British Columbia 06/30/11 bclocalnews.com: by Monisha Martins – Don’t feel sorry for a pack of coyotes who’ve been displaced from their homes by logging on a piece of private property in south Pitt Meadows. The animals, including a mother with seven pups, have been spotted roaming around Osprey Village and crossing busy thoroughfares at Harris Road and Airport Way. “They are going crazy and being very protective about their pups,” said Coun. Tracy Miyashita, who asked council on Tuesday if the city could do something about the problem. However, the B.C. Conservation Service recommends doing nothing, other than making sure garbage, pets and pet food are secure so the coyotes can’t find an easy snack.
Denny Chrétien, a conservation officer, said coyotes are quick to migrate from dens. “In the wild, it’s a very natural thing to do,” he explains. “Most coyotes or canines already have multiple dens set up in their range that they move to immediately after a threat. When they lose their fear of humans, then that’s a problem.” The conservation service has received three calls reporting coyotes near Osprey Village since June 1. Since the beginning of the year, the Tri-City area, Maple Ridge and Pitt Meadows generated a total of 28 calls about coyotes. Of those, only two involved aggressive animals, while three were pet kills. Smaller than a wolf, and more adaptable, the coyote is one of the few mammals whose range is increasing, despite extensive persecution by people.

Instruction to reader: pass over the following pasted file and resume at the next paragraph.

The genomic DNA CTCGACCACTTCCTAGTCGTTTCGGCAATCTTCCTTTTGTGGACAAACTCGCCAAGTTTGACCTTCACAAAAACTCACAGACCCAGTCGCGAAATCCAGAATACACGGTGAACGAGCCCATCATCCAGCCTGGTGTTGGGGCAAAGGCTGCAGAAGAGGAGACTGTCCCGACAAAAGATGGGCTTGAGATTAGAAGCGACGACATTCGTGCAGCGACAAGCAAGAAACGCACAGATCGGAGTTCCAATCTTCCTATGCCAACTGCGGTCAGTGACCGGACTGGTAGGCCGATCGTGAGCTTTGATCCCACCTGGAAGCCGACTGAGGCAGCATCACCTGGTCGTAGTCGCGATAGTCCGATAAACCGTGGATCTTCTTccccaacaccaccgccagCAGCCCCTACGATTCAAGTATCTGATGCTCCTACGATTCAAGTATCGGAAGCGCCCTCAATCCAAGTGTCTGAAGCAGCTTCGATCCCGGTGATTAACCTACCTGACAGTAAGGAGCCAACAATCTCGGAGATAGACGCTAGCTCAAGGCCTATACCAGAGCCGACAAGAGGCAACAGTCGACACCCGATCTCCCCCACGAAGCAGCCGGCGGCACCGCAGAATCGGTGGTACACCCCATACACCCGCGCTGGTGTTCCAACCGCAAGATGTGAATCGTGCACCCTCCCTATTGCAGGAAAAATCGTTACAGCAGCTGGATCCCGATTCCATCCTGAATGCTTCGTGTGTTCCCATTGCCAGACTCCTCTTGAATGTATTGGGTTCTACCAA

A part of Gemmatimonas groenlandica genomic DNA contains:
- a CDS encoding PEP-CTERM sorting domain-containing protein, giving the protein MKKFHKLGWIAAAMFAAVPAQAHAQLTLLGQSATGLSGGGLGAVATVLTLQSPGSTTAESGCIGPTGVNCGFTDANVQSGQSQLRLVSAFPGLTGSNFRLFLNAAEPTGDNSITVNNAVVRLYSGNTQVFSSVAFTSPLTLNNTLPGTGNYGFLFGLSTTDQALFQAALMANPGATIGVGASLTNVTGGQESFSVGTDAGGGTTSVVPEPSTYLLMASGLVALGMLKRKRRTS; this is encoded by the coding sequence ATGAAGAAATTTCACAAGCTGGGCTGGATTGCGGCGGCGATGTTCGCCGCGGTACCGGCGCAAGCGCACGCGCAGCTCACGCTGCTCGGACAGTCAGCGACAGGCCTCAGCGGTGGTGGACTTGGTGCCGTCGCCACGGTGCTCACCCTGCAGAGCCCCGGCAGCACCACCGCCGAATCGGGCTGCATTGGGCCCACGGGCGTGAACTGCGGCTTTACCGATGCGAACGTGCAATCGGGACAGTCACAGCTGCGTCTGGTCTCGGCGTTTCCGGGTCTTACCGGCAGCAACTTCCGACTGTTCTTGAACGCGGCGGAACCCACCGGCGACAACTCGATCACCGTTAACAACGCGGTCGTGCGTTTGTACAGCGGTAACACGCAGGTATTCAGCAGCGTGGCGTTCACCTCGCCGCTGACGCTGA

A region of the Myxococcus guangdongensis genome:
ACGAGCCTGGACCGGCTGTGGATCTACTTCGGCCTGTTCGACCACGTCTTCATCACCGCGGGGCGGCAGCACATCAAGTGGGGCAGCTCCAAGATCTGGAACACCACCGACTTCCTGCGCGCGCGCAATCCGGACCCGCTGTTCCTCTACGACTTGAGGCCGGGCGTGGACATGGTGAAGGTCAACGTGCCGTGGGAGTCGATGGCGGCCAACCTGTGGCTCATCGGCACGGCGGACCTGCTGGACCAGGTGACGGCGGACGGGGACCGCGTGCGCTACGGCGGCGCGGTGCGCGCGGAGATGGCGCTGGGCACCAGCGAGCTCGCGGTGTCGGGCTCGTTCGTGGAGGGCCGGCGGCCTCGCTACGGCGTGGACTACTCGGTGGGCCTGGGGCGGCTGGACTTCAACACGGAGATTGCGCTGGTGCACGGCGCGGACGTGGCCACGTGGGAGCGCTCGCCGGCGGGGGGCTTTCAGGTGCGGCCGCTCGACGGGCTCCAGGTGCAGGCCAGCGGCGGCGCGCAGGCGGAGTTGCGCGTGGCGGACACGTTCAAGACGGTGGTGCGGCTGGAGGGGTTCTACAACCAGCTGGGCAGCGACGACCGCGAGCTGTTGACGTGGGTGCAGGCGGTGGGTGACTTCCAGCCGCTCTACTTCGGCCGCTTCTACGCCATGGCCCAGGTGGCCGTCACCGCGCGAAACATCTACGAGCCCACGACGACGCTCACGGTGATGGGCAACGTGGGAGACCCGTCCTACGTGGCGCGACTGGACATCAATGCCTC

In Canada, the coyote still lives in its traditional habitats – the aspen parkland and grasslands in the three prairie provinces. However, it has spread north into the boreal forest, west into the mountains, and east into Ontario, Quebec, and the Atlantic provinces. “You can’t straight out blame the bulldozers. Coyotes love being in the open air,” said Chrétien. “They like fields because they feed on mice. It’s all natural what people are observing. Those pups are now exploring their boundaries. Until a few of them either get hit by vehicles, shot or trapped, then their demeanour will change. It’s all part of natural selection.” It is not normal for coyotes to attack or pursue humans, especially adults. Problems between children and coyotes are usually the result of the coyote becoming conditioned or comfortable with people as a result of direct or indirect feeding. Children shouldn’t be left unsupervised if a coyote is in area.
Republic of the Congo 07/01/11 irinnews.org: An epidemic of Chikungunya, a mosquito-borne viral disease, which began in early June in Congo’s capital Brazzaville, has spread to the neighbouring Pool region, according to the World Health Organization (WHO).Between 1 and 23 June, there were 7,014 cases in Brazzaville and 460 in Pool, but no deaths, according to WHO. In Pool, which endured a series of civil wars between 1998 and 2003, damaging the local health infrastructure, only the towns of Goma Tse Tse and Kinkala, the regional capital, are affected. In Brazzaville, the disease is concentrated in southern districts, including Makélékélé and Bacongo.